Fortunately, another quirk of this system is that all the Score fields were being tracked by SFDC history. I was given a spreadsheet of Old and New Values and worked to get the sheet ready for an import. Once I had the fields:

Lead Score | Behavior Score | Email Address

I could proceed with an import. Marketo will match the records and overwrite the existing scores. Keep in mind that some scores will be above the MQL threshold, thus the Data Value Change will trigger the MQL stage. That is ok, but be prepared for hundreds of leads being pushed to Sales. Warn someone!

If you are field blocking one of the fields you are trying to overwrite on import, Marketo will let you know. Check Admin > Field Management and temporarily remove the restriction.

Step 5: Ask Why This Happened

By this step, I already knew. I had failed to do enough quality checking and testing due to time constraints on the project. Always give yourself enough time to include full testing on a system as complex as Lead Lifecycle (LLC).

Of course, correct any flows that you can.

Step 6: Switch it Back On

After the cleanup was done, we turned the corrected flows back on. The exception was the Auto Disqualifier. I did not trust it to do its job even though I fixed much of the logic. It was too risky.

Remember these key steps to correcting your data errors:

  1. Who is affected?
  2. Turn off campaigns and remove from flows
  3. Reset the data values
  4. Use a List Import to reset data values (optional)
  5. Ask why this happened
  6. Switch corrected flows back on
  7. Call Marketo Support (if you can’t figure it out).

And here are a few tips on setting up your system to help you repair errors:

  • Never automate deletion of leads without at least a 30 day wait step. (I don’t recommend this at all actually, you should do this as part of your Marketo housekeeping).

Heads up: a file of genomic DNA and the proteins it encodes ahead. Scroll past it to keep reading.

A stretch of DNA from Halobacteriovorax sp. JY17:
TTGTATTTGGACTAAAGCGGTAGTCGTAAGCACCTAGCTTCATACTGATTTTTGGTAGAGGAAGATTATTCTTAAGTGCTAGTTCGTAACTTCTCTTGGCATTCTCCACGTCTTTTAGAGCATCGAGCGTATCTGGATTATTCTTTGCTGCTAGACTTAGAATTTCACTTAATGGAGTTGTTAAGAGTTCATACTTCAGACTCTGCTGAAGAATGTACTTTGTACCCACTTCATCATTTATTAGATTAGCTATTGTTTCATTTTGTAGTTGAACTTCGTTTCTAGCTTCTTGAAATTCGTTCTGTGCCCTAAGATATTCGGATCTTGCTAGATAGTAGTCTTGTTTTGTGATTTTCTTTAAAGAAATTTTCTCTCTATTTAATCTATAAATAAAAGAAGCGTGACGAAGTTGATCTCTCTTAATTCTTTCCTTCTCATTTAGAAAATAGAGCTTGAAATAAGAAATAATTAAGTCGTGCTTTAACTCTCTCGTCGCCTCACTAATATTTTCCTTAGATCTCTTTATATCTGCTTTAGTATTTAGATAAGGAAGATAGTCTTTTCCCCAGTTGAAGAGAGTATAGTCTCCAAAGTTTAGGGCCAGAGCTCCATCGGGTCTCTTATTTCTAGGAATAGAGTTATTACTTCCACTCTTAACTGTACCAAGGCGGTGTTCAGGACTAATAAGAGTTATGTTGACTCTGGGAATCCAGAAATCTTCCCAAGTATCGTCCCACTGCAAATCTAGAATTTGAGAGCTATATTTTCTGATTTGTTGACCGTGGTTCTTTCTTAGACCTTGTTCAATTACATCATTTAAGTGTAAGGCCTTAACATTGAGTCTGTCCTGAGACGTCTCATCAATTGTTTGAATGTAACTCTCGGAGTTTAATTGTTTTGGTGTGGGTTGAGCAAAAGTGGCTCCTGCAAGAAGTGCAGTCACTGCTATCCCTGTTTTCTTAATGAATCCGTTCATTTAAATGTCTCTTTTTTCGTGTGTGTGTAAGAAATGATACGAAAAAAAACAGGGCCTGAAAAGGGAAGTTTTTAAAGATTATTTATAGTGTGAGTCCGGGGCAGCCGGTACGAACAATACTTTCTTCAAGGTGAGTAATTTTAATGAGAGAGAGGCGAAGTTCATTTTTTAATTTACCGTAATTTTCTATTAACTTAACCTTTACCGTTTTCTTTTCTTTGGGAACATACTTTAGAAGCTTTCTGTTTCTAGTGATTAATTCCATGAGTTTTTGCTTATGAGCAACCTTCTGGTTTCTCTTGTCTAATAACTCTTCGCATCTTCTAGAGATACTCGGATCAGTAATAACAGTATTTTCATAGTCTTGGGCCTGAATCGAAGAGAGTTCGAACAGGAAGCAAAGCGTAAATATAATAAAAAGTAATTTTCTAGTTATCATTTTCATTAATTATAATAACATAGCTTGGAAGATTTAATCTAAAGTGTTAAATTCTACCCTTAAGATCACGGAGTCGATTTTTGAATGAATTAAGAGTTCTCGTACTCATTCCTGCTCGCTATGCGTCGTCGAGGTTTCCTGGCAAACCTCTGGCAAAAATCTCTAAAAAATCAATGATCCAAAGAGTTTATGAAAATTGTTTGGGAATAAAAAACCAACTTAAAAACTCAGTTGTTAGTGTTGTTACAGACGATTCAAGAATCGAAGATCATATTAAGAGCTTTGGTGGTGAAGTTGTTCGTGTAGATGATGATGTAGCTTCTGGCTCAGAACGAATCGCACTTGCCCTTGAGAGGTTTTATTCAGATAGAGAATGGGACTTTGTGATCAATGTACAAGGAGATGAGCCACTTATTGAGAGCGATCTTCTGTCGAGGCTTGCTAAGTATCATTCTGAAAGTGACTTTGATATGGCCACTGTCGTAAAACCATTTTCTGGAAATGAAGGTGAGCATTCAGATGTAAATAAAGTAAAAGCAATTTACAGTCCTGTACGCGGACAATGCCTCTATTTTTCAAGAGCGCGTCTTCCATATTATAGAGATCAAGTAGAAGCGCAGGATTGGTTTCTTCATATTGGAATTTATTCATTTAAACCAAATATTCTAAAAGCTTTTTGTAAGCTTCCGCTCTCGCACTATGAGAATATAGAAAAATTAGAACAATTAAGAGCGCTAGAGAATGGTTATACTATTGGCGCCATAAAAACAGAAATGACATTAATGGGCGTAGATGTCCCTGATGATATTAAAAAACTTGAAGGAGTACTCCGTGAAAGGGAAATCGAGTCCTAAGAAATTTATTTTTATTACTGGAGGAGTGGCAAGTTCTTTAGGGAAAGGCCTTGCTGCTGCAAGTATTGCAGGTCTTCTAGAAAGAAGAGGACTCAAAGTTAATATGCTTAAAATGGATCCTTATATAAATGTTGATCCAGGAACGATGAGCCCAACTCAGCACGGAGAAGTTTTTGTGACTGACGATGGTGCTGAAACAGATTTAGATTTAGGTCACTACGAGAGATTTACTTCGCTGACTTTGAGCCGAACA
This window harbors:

• Turn on field history in Salesforce for key fields like Score, Lead Status, Lifecycle, etc.
  • Test all of your flows.
  • Make sure SFDC is backed up.

Have you had any mini disasters with Marketo? How did you solve them?

The Six Principles of Data Cleanliness for Marketing Automation

This post expands on my post at Six Marketing Automation Principles to Keep Your Data Clean.

Do Not DuplicateMany marketers who are new to marketing automation suddenly discover their success on the job is directly affected by databases that seem out of their control. CRMs have data that is imported by salespeople, interns, hand typed, etc. That one hot shot sales director you poached from your competitor? He brought his “personal” list over and uploaded 5,000 records with no Lead Source, few Emails, no unsubscribe, no lead assignments, and uploaded it all without permission.

Sound familiar?

Almost always this data is not imported correctly or with consistency. It is just there!

But you can take control. If you want your job to be successful with marketing automation, you must take control – and take responsibility – for the data from Sales. (and sometimes your CRM managers). You need not worry, you can do this and do it well with the principles of data cleanliness.

Principle One: Design the System to Avoid Human Error

Marketers I have worked with have a familiar refrain: “Sales, Leads, and Other People are always importing bad data into the CRM.” When I look at their CRM and Forms, the most common root cause of these errors is the design of the system. Simply design your workflows and access levels to encourage certain behaviors while blocking bad behaviors. This is the first principle because the others rely on system design.